Shivang Shah, MD, DPhil is an Assistant Professor of Pediatrics in the Division of Infectious Diseases at Columbia University. His research focuses on host genetic susceptibility and lung immunopathology in severe malaria, including the role of parasite innate immune mediators and co-infection with bacterial/viral pneumonia in promoting inflammatory lung injury.
Summary not available.
Dr. Siddaiah is a physician-scientist trained in Pediatric Pulmonology. She is appointed as Associate Professor of Pediatrics at Penn State Health College of Medicine. Her translational research pertains to the study of noninvasive, predictive markers of pulmonary hypertension and BPD in preterm infants. She currently directs the Multidisciplinary BPD program to improve clinical outcome in infants with severe BPD.
Bryan A. Sisk, MD, MSCI is an assistant professor in pediatric hematology and oncology and an assistant professor in general medical sciences at Washington University School of Medicine. He also serves as the Director of Research for the Bioethics Research Center at Washington University. Sisk completed his MD at the Cleveland Clinic Lerner College of Medicine at Case Western Reserve University, and completed his subsequent clinical training at St. Louis Children’s Hospital and Washington University. Dr. Sisk’s research focuses on identifying, measuring, and intervening upon communication functions in pediatric oncology and rare diseases. He is especially interested in examining the effect of novel technologies on the child-parent-clinician relationship when children have serious illnesses.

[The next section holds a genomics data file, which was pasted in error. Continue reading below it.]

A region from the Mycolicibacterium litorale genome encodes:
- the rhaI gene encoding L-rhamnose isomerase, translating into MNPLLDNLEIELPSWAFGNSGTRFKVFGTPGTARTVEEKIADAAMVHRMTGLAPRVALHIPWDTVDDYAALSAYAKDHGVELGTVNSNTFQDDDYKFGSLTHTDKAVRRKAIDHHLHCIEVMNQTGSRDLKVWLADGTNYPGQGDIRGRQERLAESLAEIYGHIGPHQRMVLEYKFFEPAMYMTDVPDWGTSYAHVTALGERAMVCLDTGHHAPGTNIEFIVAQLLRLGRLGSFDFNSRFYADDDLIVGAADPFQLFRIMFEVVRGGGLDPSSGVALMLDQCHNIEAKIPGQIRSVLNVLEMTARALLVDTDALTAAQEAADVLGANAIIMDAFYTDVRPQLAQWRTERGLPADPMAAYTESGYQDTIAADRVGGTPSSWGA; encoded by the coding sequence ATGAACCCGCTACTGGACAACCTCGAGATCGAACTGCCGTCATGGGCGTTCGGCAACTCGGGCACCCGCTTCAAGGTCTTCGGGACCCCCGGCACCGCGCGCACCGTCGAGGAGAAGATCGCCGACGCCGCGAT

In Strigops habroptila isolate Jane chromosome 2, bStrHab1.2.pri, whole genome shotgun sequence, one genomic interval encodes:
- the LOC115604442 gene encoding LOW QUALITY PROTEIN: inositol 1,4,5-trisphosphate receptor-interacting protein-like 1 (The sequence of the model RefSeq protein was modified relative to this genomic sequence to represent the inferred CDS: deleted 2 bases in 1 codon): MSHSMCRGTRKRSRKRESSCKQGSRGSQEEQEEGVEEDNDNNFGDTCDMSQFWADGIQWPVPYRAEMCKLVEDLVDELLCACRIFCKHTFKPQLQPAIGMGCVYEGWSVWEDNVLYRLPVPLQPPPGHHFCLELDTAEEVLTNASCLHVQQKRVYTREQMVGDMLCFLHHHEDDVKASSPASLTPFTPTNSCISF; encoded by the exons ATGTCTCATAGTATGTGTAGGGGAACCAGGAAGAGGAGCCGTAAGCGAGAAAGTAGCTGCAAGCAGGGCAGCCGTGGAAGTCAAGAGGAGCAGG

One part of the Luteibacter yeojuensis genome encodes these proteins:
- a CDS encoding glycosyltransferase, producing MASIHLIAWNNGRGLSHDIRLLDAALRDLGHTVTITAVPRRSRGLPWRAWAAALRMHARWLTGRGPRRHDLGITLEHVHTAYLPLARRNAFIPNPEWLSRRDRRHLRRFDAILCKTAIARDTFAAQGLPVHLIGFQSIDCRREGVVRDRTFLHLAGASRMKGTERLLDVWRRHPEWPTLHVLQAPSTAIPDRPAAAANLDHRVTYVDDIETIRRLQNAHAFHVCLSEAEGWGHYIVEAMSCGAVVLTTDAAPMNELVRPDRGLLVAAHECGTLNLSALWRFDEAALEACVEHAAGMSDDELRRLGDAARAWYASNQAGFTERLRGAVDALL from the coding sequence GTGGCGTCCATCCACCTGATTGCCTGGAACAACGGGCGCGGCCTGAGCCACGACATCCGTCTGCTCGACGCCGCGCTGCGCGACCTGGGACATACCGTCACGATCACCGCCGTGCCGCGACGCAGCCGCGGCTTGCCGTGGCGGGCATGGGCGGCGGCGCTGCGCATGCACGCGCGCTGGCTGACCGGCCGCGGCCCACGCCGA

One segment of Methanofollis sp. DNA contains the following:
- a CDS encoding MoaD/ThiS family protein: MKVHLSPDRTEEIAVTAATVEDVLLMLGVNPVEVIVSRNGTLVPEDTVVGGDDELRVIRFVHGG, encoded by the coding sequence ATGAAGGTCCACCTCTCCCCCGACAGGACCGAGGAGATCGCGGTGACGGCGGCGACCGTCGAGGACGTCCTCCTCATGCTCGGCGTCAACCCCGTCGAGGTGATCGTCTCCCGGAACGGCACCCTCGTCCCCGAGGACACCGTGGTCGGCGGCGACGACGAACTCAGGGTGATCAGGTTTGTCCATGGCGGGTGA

Gwenn Skar, M.D. has an active basic science laboratory focusing on better understanding cerebrospinal fluid shunt infections so that we might design improved prevention and treatment strategies for these infections. Her laboratory has two main areas of investigation: studying the role of complement on the immune responses following CSF shunt infection infections and discovering novel biomarkers for the diagnosis of these infections.